April 2, 2013
Alicia stood outside the principal’s door, fidgeting and feeling faint with worry. Kiva had given her a quick smile and then run back to the cafeteria to finish lunch. Not that it would have helped much if she had stayed, for Alicia was too deep in her thoughts for something like that to matter.
Did I do something wrong? she thought frantically. Am I in trouble? I-I don’t think I broke any rules. . . did I break any rules?
She pulled out her student handbook and flipped to the rules page, scanning them.
No, not according to this. . .
A movement caught her eye, and she glanced at the two girls approaching and edged over slightly to give them more room, all without really seeing them.
What if I did something awful without realizing it? she fretted. What if I get expelled?!? What if–
Her thoughts were interrupted when the principal’s secretary opened the door.
“Y-yes, ma’am?” she said.
“Principal Delaney will see you now.”
Alicia gulped, giving her blouse a tug to straighten it, and walked through the door with a growing sense of doom.
March 17, 2013
Alicia looked at what was left of her spaghetti, wincing as the noise in the cafeteria went up another notch. Kids shouted over each other to be heard, and the noise was beginning to give her a headache.
“The cafeteria is one of my favorite places in the school,” Kiva said cheerily, raising her voice to be heard over the din. Her gung-ho attitude hadn’t faded as they walked to the cafeteria–on the contrary, she seemed to get even more bubbly and excited, listing random facts, criticisms, and comments about whatever part of the school that they were in at that time. “It has such a cheerful color scheme, and the food is always really good! Have you decided what dessert you want? I recommend the apple pie. Or the chocolate cake, if you don’t feel like apple pie. Both of them are delicious!”
Suddenly Alicia couldn’t take it anymore. She had to get away from all the noise and bustle of the cafeteria. Putting on a smile that she didn’t feel, she stood up.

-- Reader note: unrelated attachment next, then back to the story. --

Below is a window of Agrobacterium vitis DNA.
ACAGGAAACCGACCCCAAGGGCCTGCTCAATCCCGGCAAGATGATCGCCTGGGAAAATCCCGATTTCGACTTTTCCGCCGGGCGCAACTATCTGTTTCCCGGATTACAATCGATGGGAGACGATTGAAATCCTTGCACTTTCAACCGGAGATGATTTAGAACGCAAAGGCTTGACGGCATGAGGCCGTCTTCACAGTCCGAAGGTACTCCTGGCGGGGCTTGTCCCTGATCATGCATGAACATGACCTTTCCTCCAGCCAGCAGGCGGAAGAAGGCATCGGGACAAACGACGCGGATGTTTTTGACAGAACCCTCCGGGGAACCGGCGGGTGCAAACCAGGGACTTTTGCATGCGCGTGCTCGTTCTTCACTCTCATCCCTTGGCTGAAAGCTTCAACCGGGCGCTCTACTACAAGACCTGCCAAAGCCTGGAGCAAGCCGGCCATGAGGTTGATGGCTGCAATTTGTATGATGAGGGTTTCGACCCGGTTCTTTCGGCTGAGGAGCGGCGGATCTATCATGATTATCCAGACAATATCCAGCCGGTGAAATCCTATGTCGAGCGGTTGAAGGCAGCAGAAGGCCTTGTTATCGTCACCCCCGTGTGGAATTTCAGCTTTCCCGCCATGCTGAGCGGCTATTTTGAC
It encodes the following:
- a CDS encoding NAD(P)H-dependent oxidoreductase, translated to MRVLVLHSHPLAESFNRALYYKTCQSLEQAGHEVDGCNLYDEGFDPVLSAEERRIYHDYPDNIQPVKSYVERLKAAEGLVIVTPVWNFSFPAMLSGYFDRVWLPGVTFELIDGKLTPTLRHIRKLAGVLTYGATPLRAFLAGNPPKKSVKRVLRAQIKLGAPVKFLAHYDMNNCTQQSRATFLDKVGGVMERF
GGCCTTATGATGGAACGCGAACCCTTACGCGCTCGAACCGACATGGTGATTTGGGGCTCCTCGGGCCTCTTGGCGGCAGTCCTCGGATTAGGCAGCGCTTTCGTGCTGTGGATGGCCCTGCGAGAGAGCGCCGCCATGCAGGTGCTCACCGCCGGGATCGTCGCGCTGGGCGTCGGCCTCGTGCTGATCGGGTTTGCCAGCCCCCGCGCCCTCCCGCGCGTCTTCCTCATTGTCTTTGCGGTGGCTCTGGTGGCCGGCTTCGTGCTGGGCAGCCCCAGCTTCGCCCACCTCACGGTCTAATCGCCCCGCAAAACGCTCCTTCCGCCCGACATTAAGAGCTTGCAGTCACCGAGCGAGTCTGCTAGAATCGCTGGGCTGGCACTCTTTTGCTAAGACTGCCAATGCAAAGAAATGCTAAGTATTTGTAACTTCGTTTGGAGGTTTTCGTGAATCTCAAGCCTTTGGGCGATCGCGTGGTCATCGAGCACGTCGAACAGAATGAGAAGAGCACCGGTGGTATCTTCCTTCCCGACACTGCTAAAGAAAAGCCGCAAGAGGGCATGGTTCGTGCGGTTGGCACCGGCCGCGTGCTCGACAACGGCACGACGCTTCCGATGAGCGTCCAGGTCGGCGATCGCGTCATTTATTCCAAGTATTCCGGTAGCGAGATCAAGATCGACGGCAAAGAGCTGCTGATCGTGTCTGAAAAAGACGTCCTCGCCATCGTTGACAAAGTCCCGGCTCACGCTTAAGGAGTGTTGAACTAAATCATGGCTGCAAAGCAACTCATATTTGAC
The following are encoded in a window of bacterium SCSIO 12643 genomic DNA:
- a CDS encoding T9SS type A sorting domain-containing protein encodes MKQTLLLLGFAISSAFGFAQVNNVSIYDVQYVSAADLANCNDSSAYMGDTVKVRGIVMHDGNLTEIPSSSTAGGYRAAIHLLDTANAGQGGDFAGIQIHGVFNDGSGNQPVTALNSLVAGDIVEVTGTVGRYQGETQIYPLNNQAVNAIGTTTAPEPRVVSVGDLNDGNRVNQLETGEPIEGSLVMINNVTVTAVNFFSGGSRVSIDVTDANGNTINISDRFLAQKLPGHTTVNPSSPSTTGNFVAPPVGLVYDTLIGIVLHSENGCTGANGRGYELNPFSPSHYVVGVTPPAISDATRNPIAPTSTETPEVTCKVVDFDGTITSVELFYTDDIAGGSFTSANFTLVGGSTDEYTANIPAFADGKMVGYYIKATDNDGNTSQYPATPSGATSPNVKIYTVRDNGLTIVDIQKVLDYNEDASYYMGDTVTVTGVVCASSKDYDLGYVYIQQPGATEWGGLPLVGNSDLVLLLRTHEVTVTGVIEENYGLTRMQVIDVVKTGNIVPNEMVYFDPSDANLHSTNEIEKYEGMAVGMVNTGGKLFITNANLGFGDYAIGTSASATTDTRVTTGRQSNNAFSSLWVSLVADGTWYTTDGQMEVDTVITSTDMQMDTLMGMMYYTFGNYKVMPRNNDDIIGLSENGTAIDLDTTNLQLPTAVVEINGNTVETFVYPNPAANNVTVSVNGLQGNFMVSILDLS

“Alicia?” Kiva said questioningly.
“I’ll be right back,” she replied. Then she turned and ran out of the cafeteria.
Alicia stared at herself in the mirror, gripping the edge of the sink tightly as she leaned closer to her reflection. She closed her eyes and took a deep breath, calming herself down. Someone knocked on the door of the bathroom.
“Are you okay?” Kiva asked, her voice slightly muffled by the door.
“Yes, I’m fine,” Alicia called, the fake smile appearing on her face again. She inspected it in the mirror. For a fake smile, it looked very real–in fact, if Alicia had seen that smile on another girl, she would have thought that that girl was having an amazing time, and not that she was hiding her feelings. It’s like I’m wearing a mask, Alicia thought.
“Well, don’t take too long, okay? Apparently Principal Delaney wants to talk to you–and he doesn’t like to be kept waiting.”
December 3, 2012
Stephanie blinked, staring at Aurelia over her lasagna. “Lunch is. . . good,” she said, trying to remember all of the questions. Except the school one. That one she was trying to forget. “I can tell that it’s prepared by professionals. And I’ve met the principal. He. . . .” Hates me, she finished in her mind. Wants to believe the evidence, can’t because it’s untrue. Wants to expel me, can’t because of the laws.
“He’s interesting,” she said, and bit her lip, partially because she was trying to keep the other words in and partially because she was confused.
Why was Aurelia asking all of these questions? Was it just because she was her guide? Well, if it was, it was totally unnecessary.
Except for the fact that she’d take a pity vote right now.
September 19, 2012
Alicia swallowed nervously. She had been in class for a couple of hours now. The teacher explained things well, and the work itself wasn’t too hard. . .
But everyone was staring at her. Some were only stealing glances at her out of the corners of their eyes, but others were outright staring at her, watching her every movement.
Needless to say, it was starting to freak her out.
It doesn’t help that I’m a head-and-a-half shorter than everyone else, Alicia thought, glancing quickly at the boy sitting next to her. She had to look far up, just to meet his gaze. He was staring at her, but he looked away hastily when his eyes met hers.
She had always known that she was small, but being among kids her own age and having them tower above her really drove the point home. Alicia gave a small sigh. Well, she thought, noting down what the teacher said in her notebook, I hope my neck doesn’t get cramped from looking up all the time.
The bell rang, and Alicia flinched. It was so loud!
“Lunchtime.” the teacher said. “Before you all go. . . Alicia Engla?”
Alicia looked up at the teacher.
“Yes, Ma’am?” she asked, trying to ignore the whispers that flew around the room.
“You’re new, correct?”
Alicia nodded. “Yes, Ma’am.”
“Then you’ll require a guide. Who would like to show Alicia around the campus?”
Instantly, at least half the class raised their hands. Alicia leaned against the back of her seat, her eyes wide. Nobody had mentioned having a guide. . . and so many people volunteered. . .
“My, my.” the teacher said, amused. “You can’t all show Alicia around. Let’s see. . . Kiva, you can be Alicia’s guide. Dismissed.”
There was a couple of ‘aww‘s, but for the most part the volunteers took the news good-naturedly. Kiva, a slender girl with fair skin, brown hair and laughing brown eyes, came over to Alicia’s seat.